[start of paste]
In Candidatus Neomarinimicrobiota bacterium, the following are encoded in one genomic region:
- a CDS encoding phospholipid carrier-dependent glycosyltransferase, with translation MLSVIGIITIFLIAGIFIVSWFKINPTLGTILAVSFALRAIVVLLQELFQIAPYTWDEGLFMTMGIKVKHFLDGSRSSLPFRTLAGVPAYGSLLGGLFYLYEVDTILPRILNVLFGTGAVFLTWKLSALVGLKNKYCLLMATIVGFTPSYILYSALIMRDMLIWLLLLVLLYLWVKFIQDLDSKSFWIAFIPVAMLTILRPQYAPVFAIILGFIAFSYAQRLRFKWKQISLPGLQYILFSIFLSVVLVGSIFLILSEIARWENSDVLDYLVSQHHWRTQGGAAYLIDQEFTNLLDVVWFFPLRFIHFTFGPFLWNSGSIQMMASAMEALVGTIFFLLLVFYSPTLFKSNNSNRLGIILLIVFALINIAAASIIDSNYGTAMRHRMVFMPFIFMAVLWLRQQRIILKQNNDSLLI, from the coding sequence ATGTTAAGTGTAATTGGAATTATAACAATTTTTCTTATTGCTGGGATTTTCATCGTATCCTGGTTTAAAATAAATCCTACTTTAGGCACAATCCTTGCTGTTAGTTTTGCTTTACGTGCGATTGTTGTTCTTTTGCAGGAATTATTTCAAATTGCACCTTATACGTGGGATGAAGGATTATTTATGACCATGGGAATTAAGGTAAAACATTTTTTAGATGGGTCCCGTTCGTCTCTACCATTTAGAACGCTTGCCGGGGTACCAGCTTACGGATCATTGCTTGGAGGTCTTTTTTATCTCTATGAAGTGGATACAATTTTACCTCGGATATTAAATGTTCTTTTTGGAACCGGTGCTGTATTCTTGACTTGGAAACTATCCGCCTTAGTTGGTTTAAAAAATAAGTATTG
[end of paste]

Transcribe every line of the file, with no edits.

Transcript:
In Candidatus Neomarinimicrobiota bacterium, the following are encoded in one genomic region:
- a CDS encoding phospholipid carrier-dependent glycosyltransferase, with translation MLSVIGIITIFLIAGIFIVSWFKINPTLGTILAVSFALRAIVVLLQELFQIAPYTWDEGLFMTMGIKVKHFLDGSRSSLPFRTLAGVPAYGSLLGGLFYLYEVDTILPRILNVLFGTGAVFLTWKLSALVGLKNKYCLLMATIVGFTPSYILYSALIMRDMLIWLLLLVLLYLWVKFIQDLDSKSFWIAFIPVAMLTILRPQYAPVFAIILGFIAFSYAQRLRFKWKQISLPGLQYILFSIFLSVVLVGSIFLILSEIARWENSDVLDYLVSQHHWRTQGGAAYLIDQEFTNLLDVVWFFPLRFIHFTFGPFLWNSGSIQMMASAMEALVGTIFFLLLVFYSPTLFKSNNSNRLGIILLIVFALINIAAASIIDSNYGTAMRHRMVFMPFIFMAVLWLRQQRIILKQNNDSLLI, from the coding sequence ATGTTAAGTGTAATTGGAATTATAACAATTTTTCTTATTGCTGGGATTTTCATCGTATCCTGGTTTAAAATAAATCCTACTTTAGGCACAATCCTTGCTGTTAGTTTTGCTTTACGTGCGATTGTTGTTCTTTTGCAGGAATTATTTCAAATTGCACCTTATACGTGGGATGAAGGATTATTTATGACCATGGGAATTAAGGTAAAACATTTTTTAGATGGGTCCCGTTCGTCTCTACCATTTAGAACGCTTGCCGGGGTACCAGCTTACGGATCATTGCTTGGAGGTCTTTTTTATCTCTATGAAGTGGATACAATTTTACCTCGGATATTAAATGTTCTTTTTGGAACCGGTGCTGTATTCTTGACTTGGAAACTATCCGCCTTAGTTGGTTTAAAAAATAAGTATTG